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Facial Nerve Adherence in Vestibular Schwannomas: Classification and Radiological Predictors
Background Facial nerve palsy is one of the most frequent complications after resection of vestibular schwannomas (VS). Several mechanisms have been implicated in the poor postoperative facial nerve outcome. Adherence between the facial nerve and tumor capsule is one of the most relevant factors. There is no clear preoperative parameter permitting identification of these adhesions.
Objective The aim of this study was to identify the correlation between the grade of adherence of the facial nerve to the tumor capsule and its functional outcome after VS resection.
Methods A total of 26 patients with sporadic VS (tumor sized T3, T4A, and T4B according to Hannover classification) were evaluated. Grade of adherence of the facial nerve to the tumor capsule was checked during surgery and graduated according to a proposed scale into 1 to 3 different grades. Facial nerve function was assessed postoperatively and after 1-year follow-up. Size of tumor according to Hannover classification, presence of cystic components, “cerebrospinal fluid (CSF) cleft sign,” and the contour of tumor capsule were tested as radiological predictors of grade of adherence to the facial nerve.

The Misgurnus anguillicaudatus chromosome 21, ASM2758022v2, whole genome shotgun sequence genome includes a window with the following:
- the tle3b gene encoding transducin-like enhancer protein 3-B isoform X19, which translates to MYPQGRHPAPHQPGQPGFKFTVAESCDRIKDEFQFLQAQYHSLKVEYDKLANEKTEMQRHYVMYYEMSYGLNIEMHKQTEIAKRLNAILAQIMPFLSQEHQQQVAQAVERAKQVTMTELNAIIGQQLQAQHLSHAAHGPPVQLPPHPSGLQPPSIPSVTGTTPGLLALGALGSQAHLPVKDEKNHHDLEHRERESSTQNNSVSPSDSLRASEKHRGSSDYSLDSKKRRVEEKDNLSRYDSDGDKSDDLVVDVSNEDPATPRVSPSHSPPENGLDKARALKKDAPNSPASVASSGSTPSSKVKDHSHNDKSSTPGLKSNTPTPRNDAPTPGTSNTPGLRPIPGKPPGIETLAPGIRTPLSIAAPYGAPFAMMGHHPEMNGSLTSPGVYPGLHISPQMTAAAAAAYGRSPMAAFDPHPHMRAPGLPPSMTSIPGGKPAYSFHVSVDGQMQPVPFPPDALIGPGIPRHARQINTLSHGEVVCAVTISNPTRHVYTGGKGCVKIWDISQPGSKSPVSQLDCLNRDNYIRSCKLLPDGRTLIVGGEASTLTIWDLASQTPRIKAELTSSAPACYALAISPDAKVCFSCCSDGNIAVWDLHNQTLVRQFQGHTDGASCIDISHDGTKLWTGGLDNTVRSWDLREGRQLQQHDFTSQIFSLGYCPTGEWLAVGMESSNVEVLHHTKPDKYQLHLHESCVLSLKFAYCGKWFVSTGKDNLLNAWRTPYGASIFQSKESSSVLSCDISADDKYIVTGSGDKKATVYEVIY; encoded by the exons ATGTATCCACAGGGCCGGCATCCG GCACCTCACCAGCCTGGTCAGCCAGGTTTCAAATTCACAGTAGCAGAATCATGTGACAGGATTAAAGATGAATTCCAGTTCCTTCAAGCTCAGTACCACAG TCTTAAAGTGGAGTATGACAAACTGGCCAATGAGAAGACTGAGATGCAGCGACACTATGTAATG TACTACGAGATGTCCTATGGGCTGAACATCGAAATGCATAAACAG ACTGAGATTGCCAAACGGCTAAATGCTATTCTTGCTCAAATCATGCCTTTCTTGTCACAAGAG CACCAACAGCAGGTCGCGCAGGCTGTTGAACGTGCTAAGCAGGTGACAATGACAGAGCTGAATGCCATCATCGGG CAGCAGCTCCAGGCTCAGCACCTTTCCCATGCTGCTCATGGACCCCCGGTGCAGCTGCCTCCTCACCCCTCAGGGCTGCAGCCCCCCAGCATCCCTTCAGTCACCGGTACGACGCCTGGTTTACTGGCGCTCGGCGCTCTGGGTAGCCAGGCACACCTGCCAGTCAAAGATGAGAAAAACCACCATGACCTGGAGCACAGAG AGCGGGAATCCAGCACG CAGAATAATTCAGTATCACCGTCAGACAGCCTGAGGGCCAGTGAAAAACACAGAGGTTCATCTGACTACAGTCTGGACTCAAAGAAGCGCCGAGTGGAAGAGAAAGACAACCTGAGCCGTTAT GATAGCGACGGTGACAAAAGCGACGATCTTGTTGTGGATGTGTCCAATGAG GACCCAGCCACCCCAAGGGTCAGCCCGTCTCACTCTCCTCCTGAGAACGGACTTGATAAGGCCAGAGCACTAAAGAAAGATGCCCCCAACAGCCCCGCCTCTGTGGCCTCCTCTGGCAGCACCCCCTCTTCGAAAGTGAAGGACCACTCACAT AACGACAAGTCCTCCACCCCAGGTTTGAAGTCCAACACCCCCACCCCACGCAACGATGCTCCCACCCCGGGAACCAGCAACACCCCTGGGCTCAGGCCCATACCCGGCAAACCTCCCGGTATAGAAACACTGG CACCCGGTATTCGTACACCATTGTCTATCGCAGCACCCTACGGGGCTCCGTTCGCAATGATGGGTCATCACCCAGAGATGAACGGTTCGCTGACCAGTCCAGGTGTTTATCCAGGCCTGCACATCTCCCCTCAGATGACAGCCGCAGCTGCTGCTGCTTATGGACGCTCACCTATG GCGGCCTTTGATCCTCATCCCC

Results and Conclusion Only Grade 2 (11 cases) and 3 (15 cases) of adherence were seen in large VS. Lower grade of adherence was associated with good facial nerve outcome after 1-year follow-up (p = 0.029). Presence of the “CSF cleft sign” and regular contour of tumor capsule were independent predictors of adherence. When both factors were associated, sensitivity and specificity of this method were 83 and 80%, respectively.
G.S.J. supported in drafting the article or revising it critically for important intellectual content. G.S.J., G.R.M., G.S.F., and T.S.R. dedicated in substantial contributions to conception and design, acquisition of data, or analysis and interpretation of data. R.R. prepared final approval of the version to be published.
Received: 05 November 2019
Accepted: 12 April 2020
01 July 2020 (online)
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Georg Thieme Verlag KG
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